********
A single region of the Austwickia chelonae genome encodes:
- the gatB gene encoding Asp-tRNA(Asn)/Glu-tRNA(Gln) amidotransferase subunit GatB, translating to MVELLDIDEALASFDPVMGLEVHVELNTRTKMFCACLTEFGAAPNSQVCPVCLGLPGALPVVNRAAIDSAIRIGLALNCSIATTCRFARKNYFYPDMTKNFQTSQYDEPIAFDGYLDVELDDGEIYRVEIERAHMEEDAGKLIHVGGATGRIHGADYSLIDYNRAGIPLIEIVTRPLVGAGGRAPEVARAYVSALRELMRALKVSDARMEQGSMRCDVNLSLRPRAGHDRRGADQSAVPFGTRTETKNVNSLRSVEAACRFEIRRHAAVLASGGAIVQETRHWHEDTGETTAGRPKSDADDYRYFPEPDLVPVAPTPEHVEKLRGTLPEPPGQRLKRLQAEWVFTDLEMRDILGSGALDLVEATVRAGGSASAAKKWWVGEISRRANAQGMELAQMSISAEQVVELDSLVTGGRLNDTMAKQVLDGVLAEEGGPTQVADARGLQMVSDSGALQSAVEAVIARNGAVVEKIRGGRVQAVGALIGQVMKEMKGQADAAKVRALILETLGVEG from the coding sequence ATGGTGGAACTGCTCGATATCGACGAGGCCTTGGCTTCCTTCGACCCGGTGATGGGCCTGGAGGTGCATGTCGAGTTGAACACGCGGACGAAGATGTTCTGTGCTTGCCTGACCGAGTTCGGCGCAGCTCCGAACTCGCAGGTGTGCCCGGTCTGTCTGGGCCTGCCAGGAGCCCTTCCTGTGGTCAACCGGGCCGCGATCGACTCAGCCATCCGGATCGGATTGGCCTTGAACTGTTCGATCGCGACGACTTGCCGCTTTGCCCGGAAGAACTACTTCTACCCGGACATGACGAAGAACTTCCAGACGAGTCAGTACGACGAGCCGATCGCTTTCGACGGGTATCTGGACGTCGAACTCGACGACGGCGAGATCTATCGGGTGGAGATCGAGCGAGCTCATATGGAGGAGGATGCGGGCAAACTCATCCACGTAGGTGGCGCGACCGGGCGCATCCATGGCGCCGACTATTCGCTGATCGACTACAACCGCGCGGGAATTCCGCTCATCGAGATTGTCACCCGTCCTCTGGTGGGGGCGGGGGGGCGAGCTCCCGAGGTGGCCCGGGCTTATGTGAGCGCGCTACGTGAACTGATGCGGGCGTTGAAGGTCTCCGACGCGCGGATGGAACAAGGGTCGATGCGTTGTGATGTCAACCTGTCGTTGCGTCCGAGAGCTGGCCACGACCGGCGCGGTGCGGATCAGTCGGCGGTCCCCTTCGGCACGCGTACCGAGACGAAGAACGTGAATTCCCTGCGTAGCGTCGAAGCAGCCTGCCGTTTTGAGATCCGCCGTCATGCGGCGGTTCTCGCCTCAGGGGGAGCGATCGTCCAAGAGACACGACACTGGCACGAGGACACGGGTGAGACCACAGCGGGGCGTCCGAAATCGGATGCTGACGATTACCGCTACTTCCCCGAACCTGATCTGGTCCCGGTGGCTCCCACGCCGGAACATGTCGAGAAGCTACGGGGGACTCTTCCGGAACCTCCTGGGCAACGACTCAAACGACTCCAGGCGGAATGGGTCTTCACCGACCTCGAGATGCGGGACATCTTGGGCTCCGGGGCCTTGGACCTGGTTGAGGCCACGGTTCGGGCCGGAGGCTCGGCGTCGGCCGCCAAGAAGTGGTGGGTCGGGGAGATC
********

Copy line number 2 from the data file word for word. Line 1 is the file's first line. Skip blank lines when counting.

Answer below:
- the gatB gene encoding Asp-tRNA(Asn)/Glu-tRNA(Gln) amidotransferase subunit GatB, translating to MVELLDIDEALASFDPVMGLEVHVELNTRTKMFCACLTEFGAAPNSQVCPVCLGLPGALPVVNRAAIDSAIRIGLALNCSIATTCRFARKNYFYPDMTKNFQTSQYDEPIAFDGYLDVELDDGEIYRVEIERAHMEEDAGKLIHVGGATGRIHGADYSLIDYNRAGIPLIEIVTRPLVGAGGRAPEVARAYVSALRELMRALKVSDARMEQGSMRCDVNLSLRPRAGHDRRGADQSAVPFGTRTETKNVNSLRSVEAACRFEIRRHAAVLASGGAIVQETRHWHEDTGETTAGRPKSDADDYRYFPEPDLVPVAPTPEHVEKLRGTLPEPPGQRLKRLQAEWVFTDLEMRDILGSGALDLVEATVRAGGSASAAKKWWVGEISRRANAQGMELAQMSISAEQVVELDSLVTGGRLNDTMAKQVLDGVLAEEGGPTQVADARGLQMVSDSGALQSAVEAVIARNGAVVEKIRGGRVQAVGALIGQVMKEMKGQADAAKVRALILETLGVEG from the coding sequence ATGGTGGAACTGCTCGATATCGACGAGGCCTTGGCTTCCTTCGACCCGGTGATGGGCCTGGAGGTGCATGTCGAGTTGAACACGCGGACGAAGATGTTCTGTGCTTGCCTGACCGAGTTCGGCGCAGCTCCGAACTCGCAGGTGTGCCCGGTCTGTCTGGGCCTGCCAGGAGCCCTTCCTGTGGTCAACCGGGCCGCGATCGACTCAGCCATCCGGATCGGATTGGCCTTGAACTGTTCGATCGCGACGACTTGCCGCTTTGCCCGGAAGAACTACTTCTACCCGGACATGACGAAGAACTTCCAGACGAGTCAGTACGACGAGCCGATCGCTTTCGACGGGTATCTGGACGTCGAACTCGACGACGGCGAGATCTATCGGGTGGAGATCGAGCGAGCTCATATGGAGGAGGATGCGGGCAAACTCATCCACGTAGGTGGCGCGACCGGGCGCATCCATGGCGCCGACTATTCGCTGATCGACTACAACCGCGCGGGAATTCCGCTCATCGAGATTGTCACCCGTCCTCTGGTGGGGGCGGGGGGGCGAGCTCCCGAGGTGGCCCGGGCTTATGTGAGCGCGCTACGTGAACTGATGCGGGCGTTGAAGGTCTCCGACGCGCGGATGGAACAAGGGTCGATGCGTTGTGATGTCAACCTGTCGTTGCGTCCGAGAGCTGGCCACGACCGGCGCGGTGCGGATCAGTCGGCGGTCCCCTTCGGCACGCGTACCGAGACGAAGAACGTGAATTCCCTGCGTAGCGTCGAAGCAGCCTGCCGTTTTGAGATCCGCCGTCATGCGGCGGTTCTCGCCTCAGGGGGAGCGATCGTCCAAGAGACACGACACTGGCACGAGGACACGGGTGAGACCACAGCGGGGCGTCCGAAATCGGATGCTGACGATTACCGCTACTTCCCCGAACCTGATCTGGTCCCGGTGGCTCCCACGCCGGAACATGTCGAGAAGCTACGGGGGACTCTTCCGGAACCTCCTGGGCAACGACTCAAACGACTCCAGGCGGAATGGGTCTTCACCGACCTCGAGATGCGGGACATCTTGGGCTCCGGGGCCTTGGACCTGGTTGAGGCCACGGTTCGGGCCGGAGGCTCGGCGTCGGCCGCCAAGAAGTGGTGGGTCGGGGAGATC